The Future of Boston Bruins Zdeno Chara

Zdeno Chara

As Boston Bruins captain, Zdeno Chara, enters the offseason as an unrestricted free agent, his future in hockey comes into question. The 43-year-old has expressed his desire to continue playing in Boston but the organization will have to make a tough decision on the future of their captain.

The Zdeno Chara Effect

After his 14th season in Boston, Zdeno Chara expressed his interest in staying with the Bruins. “I want to stay in Boston. I want to be a Boston Bruin, and I want to continue to lead by example and share my experiences and my games skills with the younger players and my teammates,” Chara said.

Those qualities are the main reasons why he deserves to stay in the city he now calls home. As the Bruins captain and oldest player in the league, Chara brings a veteran presence that can’t be disputed. He has played in 1553 games and an additional 195 postseason games. As far as on the ice, Chara has seen it all.

His experience alone greatly benefits the team and especially the defencemen in Boston. With Torey Krug likely leaving in free agency, the future of the Bruins defence lies in the young hands of Charlie McAvoy, Brandon Carlo and Matt Grzelcyk.

Chara’s experience and leadership have helped groom the younger defenders for an increased role. McAvoy spoke about how much Chara has taught him over the previous three seasons. “He’s as good as anyone in the league to learn under. I’ve learned so many lessons on the ice, off the ice.” McAvoy said. “Like I said, it’s something I don’t take for granted. I’m extremely blessed and fortunate to learn under this guy and have him as a friend and a teammate.”

Chara has been instrumental in getting younger players up to speed. His experience’s over 22 years are invaluable to the Bruins organization. Not only does his leadership help the players in the locker room, but he also represents the Bruins organization and the city of Boston with class. As one of the most well-respected players in the league, his presence and leadership alone are worth bringing back for another year in Boston.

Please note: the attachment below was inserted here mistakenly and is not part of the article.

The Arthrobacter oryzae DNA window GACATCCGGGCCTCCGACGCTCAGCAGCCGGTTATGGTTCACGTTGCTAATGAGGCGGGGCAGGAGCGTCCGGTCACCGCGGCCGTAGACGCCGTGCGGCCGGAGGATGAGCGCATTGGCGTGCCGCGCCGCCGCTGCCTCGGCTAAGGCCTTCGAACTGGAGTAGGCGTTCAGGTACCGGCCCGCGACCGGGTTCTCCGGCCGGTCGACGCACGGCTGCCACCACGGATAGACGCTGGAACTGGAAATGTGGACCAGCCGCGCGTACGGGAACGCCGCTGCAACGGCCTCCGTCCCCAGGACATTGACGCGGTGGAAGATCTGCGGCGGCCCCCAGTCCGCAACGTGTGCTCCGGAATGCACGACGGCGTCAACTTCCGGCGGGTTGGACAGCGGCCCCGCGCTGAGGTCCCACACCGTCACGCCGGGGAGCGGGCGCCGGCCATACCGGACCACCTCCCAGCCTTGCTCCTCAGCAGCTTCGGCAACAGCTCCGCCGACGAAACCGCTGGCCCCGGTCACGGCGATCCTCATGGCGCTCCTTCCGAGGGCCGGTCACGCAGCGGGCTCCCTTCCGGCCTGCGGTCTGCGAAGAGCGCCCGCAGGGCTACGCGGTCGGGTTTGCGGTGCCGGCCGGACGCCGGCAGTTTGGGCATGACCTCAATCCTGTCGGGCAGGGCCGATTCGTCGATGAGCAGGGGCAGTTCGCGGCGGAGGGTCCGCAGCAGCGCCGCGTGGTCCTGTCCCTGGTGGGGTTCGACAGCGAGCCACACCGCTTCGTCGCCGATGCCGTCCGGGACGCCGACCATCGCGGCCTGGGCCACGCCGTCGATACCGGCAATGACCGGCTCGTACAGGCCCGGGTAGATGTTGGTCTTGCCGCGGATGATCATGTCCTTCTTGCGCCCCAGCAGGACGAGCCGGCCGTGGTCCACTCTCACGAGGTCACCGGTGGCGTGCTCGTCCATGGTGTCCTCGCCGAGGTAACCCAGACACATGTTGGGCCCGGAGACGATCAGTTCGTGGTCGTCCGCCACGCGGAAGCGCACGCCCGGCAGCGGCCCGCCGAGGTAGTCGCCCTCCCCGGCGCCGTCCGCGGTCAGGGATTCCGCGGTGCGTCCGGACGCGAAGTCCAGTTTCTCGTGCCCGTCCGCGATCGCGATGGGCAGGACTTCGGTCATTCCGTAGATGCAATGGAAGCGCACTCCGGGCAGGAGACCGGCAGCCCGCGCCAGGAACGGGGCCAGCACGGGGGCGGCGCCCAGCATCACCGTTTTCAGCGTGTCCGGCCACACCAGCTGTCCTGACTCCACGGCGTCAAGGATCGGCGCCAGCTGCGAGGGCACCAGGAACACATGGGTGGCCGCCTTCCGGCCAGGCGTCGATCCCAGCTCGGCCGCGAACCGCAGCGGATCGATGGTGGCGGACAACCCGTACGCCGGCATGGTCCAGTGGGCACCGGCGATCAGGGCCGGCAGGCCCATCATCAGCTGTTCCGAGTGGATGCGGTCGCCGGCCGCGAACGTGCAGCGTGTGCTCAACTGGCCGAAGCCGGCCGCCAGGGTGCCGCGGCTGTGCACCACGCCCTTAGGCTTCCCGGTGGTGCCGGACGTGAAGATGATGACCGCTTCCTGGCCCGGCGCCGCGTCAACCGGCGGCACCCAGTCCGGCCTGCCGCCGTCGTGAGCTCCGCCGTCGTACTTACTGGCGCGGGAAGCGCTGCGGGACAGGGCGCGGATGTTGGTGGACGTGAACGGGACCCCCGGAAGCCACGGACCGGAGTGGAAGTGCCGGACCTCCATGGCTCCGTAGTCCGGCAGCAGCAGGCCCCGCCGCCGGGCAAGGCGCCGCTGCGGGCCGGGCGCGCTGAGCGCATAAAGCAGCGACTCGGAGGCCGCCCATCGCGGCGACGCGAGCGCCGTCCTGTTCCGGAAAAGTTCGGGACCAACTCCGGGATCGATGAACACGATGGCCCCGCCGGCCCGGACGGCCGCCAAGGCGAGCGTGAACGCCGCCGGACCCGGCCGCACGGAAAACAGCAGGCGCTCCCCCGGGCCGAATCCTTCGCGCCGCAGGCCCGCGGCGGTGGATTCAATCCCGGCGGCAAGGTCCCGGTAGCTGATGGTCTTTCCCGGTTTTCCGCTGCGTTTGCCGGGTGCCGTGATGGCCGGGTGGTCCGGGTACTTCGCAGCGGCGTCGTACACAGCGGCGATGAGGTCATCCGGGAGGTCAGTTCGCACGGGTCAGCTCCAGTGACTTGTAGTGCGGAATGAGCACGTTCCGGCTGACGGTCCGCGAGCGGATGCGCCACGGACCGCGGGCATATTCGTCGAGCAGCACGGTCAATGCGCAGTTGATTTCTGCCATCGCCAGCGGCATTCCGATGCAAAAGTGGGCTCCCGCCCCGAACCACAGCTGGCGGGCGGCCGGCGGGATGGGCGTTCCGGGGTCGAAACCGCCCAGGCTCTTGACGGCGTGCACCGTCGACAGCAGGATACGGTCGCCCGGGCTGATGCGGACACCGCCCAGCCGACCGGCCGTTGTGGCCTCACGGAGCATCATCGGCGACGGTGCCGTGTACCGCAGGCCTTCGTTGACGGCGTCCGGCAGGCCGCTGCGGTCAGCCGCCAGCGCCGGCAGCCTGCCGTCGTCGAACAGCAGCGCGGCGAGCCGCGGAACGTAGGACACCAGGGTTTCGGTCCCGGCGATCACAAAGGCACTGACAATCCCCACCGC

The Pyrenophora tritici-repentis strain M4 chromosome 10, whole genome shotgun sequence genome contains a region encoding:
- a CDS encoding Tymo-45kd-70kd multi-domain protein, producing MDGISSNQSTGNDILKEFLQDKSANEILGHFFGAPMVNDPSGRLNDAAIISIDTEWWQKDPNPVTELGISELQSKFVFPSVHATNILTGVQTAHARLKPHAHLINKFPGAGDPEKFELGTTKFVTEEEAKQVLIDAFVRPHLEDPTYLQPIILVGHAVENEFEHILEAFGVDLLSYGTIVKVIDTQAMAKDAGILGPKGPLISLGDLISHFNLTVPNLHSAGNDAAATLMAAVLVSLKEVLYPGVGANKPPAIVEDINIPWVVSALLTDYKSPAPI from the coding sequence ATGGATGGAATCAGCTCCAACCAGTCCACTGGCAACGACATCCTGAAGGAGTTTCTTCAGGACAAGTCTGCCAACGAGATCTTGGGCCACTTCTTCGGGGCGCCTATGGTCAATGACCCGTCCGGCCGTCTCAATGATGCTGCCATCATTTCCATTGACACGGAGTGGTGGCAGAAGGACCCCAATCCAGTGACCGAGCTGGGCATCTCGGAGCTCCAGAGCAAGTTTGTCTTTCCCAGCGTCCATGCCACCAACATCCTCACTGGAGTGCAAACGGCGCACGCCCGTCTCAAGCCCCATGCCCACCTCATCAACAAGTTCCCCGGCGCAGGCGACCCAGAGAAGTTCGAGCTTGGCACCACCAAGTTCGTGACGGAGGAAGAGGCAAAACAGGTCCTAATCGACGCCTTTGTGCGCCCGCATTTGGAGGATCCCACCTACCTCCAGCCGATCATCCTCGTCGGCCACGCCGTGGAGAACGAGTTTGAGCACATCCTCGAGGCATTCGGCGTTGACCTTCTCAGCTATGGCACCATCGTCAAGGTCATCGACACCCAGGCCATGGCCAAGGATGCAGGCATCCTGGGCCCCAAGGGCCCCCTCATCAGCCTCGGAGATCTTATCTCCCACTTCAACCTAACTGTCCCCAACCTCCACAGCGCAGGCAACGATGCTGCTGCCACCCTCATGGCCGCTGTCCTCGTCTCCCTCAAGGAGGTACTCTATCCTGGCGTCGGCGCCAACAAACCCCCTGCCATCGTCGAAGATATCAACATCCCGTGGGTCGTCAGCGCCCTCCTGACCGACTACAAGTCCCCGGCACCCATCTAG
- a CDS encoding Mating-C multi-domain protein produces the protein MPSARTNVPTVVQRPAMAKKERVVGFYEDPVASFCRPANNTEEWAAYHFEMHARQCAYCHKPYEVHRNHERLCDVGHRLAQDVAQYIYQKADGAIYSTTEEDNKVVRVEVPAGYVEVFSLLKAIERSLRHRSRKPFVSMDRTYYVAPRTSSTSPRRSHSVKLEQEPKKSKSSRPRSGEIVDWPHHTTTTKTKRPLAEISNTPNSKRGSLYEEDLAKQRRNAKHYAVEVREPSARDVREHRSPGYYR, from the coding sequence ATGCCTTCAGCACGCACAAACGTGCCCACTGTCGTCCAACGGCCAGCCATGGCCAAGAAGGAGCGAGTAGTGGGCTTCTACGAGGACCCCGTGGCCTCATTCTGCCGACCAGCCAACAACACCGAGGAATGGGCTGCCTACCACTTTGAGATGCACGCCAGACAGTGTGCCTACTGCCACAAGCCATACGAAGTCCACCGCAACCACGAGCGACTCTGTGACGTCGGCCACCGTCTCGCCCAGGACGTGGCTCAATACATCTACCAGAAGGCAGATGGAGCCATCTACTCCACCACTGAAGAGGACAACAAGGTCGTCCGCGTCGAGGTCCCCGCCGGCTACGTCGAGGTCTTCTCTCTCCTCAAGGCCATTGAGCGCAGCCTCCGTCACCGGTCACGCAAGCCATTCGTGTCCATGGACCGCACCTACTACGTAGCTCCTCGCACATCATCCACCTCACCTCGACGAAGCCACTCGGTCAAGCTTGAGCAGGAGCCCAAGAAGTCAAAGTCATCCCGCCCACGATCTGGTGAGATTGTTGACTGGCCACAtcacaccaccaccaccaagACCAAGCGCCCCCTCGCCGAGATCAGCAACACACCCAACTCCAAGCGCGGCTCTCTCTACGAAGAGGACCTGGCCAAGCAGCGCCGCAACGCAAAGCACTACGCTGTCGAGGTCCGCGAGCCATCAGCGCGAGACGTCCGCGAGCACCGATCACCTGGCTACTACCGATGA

Zdeno Chara On the Ice

Zdeno Chara may not be the player he once was, but he’s still useful in the right role. According to Natural Stat Trick, in 1198 minutes on ice at even strength this season, Chara was on the ice for just 38 goals against. This was less than both McAvoy and Krug. Additionally, Boston’s save percentage while Chara was on the ice at even strength was 92.3, his highest since 2013-14.

Chara is still effective on the penalty kill as Bruins head coach, Bruce Cassidy, trusted him more than any other defensemen on that unit. Chara’s 217 minutes on the penalty kill was the fourth most of any defencemen in the league this season. He was just one of 12 defencemen to see more than 200 minutes of ice time on the PK for any given team.

Among those 12 defencemen, he was on the ice for the fifth-lowest number of scoring chances against and was the fourth-lowest number of high danger scoring chances against. With Chara on the ice for a penalty kill, Boston’s save percentage was 88.24 percent, the best among any of the twelve defenders.